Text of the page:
…it’s awesome because there isn’t a 90-year-old guy who’s not really in touch with things writing dialogue for us.
I don’t want to name any names, but I’ve worked on television shows where there’s a guy writing for my generation who’s like 60—and it doesn’t work.
So what do I think?
This may surprise you but I don’t disagree with him. There are rhythms and exchanges in HAPPY ENDINGS I couldn’t come up with, but since I don’t feel I’m competing with that show, I can just watch and enjoy. And I like him a lot.
But let me offer a few points.
But Knighton might be surprised to learn there are older writers who could make his show and any show better. I suspect HAPPY ENDINGS wouldn’t suffer if Larry David were around, for example.
That said, you need the right older writer. Yes, there are a lot who are out of touch ("That's not the way we did it on WEBSTER!"), but the ones who are good are very good and they’re experienced. I see story turns and clunky scenes on shows and I think, this poor staff is trying to re-invent the wheel. There are obvious fixes that they don’t see because there’s no one experienced around to show them. So yes, the older writers can’t write twentysomething dialogue without putting "dude" at the end of every speech, but they might construct sharper stories, structure funnier block comedy scenes, and I know it’s a generational priority – but they could push you to make your show more emotionally satisfying.
Is it just a coincidence that most big hit sitcoms (BIG BANG THEORY, MODERN FAMILY, TWO AND A HALF MEN) have older writers on their staffs?
One big difference between now and when I broke in (back in the Paleolithic era) is that shows today are more targeted for specific demographics. So writers in their 20’s write for characters in their 20’s. And that’s fine (I mean "awesome"). I wrote for characters my age too when I was starting out. But at 26 I was also writing for 40 year-old characters, and 50 year-old characters. I worry that today if you can only write for characters in their 20’s you are limiting yourself and potentially shortening your career. You want to be versatile, not just a niche writer.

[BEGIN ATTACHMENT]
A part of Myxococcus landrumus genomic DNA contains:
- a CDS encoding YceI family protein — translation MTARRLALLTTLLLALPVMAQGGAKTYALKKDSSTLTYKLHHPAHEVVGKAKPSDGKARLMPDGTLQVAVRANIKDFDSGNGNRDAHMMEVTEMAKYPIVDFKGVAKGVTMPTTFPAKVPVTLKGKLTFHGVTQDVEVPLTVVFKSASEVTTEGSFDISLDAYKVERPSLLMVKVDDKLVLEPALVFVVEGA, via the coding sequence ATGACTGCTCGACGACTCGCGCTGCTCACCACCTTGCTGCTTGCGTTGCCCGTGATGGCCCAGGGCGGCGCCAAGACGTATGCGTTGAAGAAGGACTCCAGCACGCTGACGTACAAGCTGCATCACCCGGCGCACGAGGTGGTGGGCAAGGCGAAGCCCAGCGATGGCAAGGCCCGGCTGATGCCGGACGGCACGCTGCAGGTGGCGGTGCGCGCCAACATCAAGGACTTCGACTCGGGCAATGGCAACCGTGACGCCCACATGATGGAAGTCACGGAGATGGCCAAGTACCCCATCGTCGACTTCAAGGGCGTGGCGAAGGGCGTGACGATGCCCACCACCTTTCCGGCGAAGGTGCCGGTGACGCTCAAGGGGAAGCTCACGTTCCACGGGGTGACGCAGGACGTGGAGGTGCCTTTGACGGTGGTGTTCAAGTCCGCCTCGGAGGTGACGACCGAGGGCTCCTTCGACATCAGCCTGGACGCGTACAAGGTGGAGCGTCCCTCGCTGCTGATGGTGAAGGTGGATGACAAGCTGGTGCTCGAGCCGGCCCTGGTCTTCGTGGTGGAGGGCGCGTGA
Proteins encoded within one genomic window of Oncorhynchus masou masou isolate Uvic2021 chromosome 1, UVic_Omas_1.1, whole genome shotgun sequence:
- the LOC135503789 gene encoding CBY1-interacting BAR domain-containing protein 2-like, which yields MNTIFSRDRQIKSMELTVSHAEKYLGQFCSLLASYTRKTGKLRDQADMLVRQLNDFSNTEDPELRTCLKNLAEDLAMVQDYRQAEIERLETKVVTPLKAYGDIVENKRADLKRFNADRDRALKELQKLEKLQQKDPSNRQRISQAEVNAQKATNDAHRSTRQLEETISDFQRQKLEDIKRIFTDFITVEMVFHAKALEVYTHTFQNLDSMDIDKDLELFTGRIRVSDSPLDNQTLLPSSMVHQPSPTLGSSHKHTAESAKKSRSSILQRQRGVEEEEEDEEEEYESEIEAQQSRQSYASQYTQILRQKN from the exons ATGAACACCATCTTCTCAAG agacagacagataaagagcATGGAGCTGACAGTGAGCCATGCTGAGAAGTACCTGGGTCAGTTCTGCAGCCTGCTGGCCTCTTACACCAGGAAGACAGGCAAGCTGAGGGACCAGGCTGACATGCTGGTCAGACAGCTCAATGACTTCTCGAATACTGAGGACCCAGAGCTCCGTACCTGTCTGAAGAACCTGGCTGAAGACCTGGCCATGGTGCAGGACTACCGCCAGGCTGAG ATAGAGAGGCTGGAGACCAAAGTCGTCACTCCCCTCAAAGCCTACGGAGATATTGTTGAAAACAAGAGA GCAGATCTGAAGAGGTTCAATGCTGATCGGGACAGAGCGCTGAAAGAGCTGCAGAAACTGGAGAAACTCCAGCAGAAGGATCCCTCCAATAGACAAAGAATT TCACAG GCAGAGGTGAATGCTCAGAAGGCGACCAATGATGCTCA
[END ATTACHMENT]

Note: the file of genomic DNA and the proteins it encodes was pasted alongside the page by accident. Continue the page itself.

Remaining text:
As for the dialogue itself -- In the interview, Knighton also says this:
The great thing about these guys (their writers) is they’ll write a line and the cast will have some weird idiosyncrasy that we add to it. We’ve had this running gag recently, I don’t know how it worked itself in, where we say “homey” like [in nasally voice] “how-me”—and the writers are fine with it, which is really unusual. I think that’s also what makes this show special. We have all these dumb inside jokes and we let the audience in on that. And I don’t know how, but they get it. For some reason saying [in nasally voice] “What’s up, how-me?” is really funny to people.
Writers beware! Those “idiosyncrasies” are not jokes, they are crutches. They are easy familiar laughs. And if that’s what makes your show “special” you’re in trouble. Knighton makes it sound like they invented the form. From “Kiss my grits” to “Dy-no-mite” to “Would you believe?” sitcoms have been glomming onto catch phrases since before Lucy first went “Waaaaaaaa!” They get old. They get tired.
And here’s the thing: once “homey” has been established, anyone can write it. And it's a trap. It’s easy to be lazy. And get away with it. “Homey” will get you out of scenes. For awhile. And it might get you out of a job because the P.A. can write "Homey" as good as you and costs just a fraction.
But the good writers, the ones who will have long careers, are the ones who discard the crutches and strive for new, fresh, funny things. Again, this comment was from an actor, not a writer. I imagine the writers on the staff know these are crutches and have better perspective. So why is the actor making such a big deal of it? Because he’s so tickled that he can contribute. And that’s how they contribute – not by creating an original joke or concept, but by saying an existing word in a funny voice.
But those are quibbles.